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Understanding appendicitis


Appendicitis is a painful swelling of the appendix. The appendix is a small, thin pouch about 5-10cm (2-4 inches) long. It’s connected to the large intestine, where stools (faeces) are formed.

Nobody knows exactly why we have an appendix, but removing it isn’t harmful. Appendicitis typically starts with a pain in the middle of your tummy (abdomen) that may come and go.

Within hours, the pain travels to the lower right-hand side, where the appendix usually lies, and becomes constant and severe. Pressing on this area, coughing, or walking may all make the pain worse. You may lose your appetite, feel sick, and occasionally experience diarrhoea.

Complications of appendicitis
If appendicitis isn’t treated, the appendix can burst and cause potentially life-threatening infections.
Peritonitis: If your appendix bursts, it releases bacteria into other parts of the body. This can cause a condition called peritonitis if the infection spreads to the peritoneum, the thin layer of tissue those lines the inside of the abdomen.


Symptoms of peritonitis can include: severe continuous abdominal pain, feeling sick or being sick, a high temperature (fever), a rapid heartbeat, shortness of breath with rapid breathing, swelling of the abdomen

If peritonitis isn’t treated immediately, it can cause long-term problems and may even be fatal. Treatment for peritonitis usually involves antibiotics and the surgical removal of the appendix (appendectomy).

Abscesses: Sometimes an abscess forms around a burst appendix. This is a painful collection of pus that occurs as a result of the body’s attempt to fight the infection. It can also occur as a complication of surgery to remove the appendix in about one in 500 cases.

Abscesses can sometimes be treated using antibiotics, but in the vast majority of cases the pus needs to be drained from the abscess. This can be carried out under ultrasound or computerised tomography (CT) guidance using local anaesthetic and a needle inserted through the skin, followed by the placement of a drain.

If an abscess is found during surgery, the area is carefully washed out and a course of antibiotics is given.

When to get medical help: These are signs your appendix may have burst, which can lead to potentially life-threatening complications.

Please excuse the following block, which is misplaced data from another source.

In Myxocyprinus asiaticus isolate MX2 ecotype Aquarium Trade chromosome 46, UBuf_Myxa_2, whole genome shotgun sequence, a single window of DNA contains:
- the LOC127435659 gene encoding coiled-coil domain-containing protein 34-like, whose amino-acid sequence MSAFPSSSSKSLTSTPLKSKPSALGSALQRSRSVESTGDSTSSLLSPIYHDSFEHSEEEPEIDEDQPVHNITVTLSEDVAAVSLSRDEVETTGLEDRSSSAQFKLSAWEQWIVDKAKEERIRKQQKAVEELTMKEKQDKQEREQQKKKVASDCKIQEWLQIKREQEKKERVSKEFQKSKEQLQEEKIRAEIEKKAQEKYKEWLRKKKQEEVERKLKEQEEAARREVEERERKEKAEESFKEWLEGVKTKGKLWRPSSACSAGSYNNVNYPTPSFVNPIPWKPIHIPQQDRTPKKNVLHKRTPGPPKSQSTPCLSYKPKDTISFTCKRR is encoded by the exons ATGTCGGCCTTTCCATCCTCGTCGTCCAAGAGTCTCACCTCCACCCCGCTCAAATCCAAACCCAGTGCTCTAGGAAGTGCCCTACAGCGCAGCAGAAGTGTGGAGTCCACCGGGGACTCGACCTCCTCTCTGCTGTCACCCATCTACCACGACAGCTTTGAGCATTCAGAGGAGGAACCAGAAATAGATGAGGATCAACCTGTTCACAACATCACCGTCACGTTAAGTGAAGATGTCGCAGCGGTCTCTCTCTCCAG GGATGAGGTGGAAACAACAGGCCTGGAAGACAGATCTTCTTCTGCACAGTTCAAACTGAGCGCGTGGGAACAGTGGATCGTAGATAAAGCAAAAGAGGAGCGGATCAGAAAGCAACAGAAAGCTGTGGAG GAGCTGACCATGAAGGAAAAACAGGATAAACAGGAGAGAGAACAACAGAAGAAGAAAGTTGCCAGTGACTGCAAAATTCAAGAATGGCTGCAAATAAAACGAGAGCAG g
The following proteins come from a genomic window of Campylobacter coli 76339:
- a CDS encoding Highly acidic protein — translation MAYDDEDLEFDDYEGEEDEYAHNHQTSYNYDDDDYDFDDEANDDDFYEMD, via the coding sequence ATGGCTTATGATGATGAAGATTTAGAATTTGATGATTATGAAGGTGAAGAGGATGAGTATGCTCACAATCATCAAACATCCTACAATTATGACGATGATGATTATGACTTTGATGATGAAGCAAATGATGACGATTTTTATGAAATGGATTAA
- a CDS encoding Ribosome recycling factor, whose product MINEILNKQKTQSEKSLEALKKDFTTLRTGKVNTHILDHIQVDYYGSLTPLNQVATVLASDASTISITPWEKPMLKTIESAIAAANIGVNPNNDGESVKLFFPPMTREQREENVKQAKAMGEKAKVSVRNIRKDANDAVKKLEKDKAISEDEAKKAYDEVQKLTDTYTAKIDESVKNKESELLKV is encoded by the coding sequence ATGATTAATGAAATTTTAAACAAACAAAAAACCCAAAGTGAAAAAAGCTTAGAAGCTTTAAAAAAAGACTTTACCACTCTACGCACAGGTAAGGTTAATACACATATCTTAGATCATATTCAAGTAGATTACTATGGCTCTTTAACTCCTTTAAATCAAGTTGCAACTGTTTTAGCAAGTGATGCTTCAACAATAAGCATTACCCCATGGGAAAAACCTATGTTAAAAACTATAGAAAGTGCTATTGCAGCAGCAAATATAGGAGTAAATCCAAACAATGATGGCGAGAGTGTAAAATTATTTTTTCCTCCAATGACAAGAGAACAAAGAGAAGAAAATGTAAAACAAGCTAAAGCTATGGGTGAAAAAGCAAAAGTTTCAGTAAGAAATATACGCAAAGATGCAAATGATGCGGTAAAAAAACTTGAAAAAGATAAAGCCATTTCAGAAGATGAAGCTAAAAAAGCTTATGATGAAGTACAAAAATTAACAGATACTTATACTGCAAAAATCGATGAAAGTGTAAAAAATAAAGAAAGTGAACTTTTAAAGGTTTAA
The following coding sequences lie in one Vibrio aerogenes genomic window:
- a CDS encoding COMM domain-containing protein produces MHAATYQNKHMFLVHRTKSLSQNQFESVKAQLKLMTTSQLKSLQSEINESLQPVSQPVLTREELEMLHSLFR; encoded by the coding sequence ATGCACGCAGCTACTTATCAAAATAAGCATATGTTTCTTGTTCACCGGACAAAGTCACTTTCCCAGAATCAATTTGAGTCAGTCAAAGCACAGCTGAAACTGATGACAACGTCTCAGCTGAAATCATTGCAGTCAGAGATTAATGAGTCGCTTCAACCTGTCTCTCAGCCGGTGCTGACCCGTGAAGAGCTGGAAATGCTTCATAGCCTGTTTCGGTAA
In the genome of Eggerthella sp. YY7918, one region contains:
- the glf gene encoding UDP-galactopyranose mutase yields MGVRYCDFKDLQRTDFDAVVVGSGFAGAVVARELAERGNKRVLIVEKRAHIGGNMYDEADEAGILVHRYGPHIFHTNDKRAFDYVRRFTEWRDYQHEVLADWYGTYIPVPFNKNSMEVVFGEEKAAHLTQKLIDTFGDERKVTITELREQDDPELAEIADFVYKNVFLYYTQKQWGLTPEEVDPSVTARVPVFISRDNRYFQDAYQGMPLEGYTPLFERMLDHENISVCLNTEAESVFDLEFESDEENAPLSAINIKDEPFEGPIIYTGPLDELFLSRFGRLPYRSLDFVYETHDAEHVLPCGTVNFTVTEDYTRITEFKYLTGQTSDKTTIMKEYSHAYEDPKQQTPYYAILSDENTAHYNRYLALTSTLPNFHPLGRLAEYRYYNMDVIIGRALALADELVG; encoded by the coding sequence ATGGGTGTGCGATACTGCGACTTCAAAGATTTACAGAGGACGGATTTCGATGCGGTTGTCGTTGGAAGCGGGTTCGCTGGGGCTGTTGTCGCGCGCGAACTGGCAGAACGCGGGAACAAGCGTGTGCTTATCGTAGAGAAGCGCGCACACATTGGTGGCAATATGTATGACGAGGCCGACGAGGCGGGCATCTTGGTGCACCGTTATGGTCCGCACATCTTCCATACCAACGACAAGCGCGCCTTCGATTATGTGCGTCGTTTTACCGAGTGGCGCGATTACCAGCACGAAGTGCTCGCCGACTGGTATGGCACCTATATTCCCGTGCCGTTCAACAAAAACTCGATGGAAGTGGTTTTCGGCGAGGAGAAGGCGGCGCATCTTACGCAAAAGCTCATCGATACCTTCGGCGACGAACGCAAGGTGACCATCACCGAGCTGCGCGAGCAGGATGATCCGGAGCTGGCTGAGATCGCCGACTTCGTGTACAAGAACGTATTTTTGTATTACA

How appendicitis is treated
In most cases of appendicitis, the appendix needs to be surgically removed as soon as possible. Removal of the appendix, known as an appendectomy or appendectomy, is one of the most common operations in the UK and its success rate is excellent.

The operation is most commonly performed as keyhole surgery (laparoscopy), which involves making several small cuts in your abdomen, through which special surgical instruments are inserted.

Open surgery, where a larger, single cut is made in the abdomen, is usually carried out if the appendix has burst or access is more difficult.

Most people make a full recovery from an appendectomy in a couple of weeks, although strenuous activities may need to be avoided for up to 6 weeks after open surgery.

What causes appendicitis?
It s not exactly clear what the causes of appendicitis are. Most cases are thought to occur when something blocks the entrance of the appendix.

For example, a blockage may be formed by a small piece of faeces or an upper respiratory tract infection could lead to a swollen lymph node within the wall of the bowel.

This obstruction leads to the development of inflammation and swelling. The pressure caused by the swelling can then lead to the appendix bursting.

As the causes aren’t fully understood, there’s no guaranteed way of preventing appendicitis.

Who’s affected?
Appendicitis is a common condition. Around 40,000 people are admitted to hospital with appendicitis each year in England. It is estimated around 1 in every 13 people develop it at some point in their life.

Appendicitis can develop at any age, but it is most common in young people aged from 10 to 20 years old.
*Dr. Anthony Nwaoney is an epidemiologist


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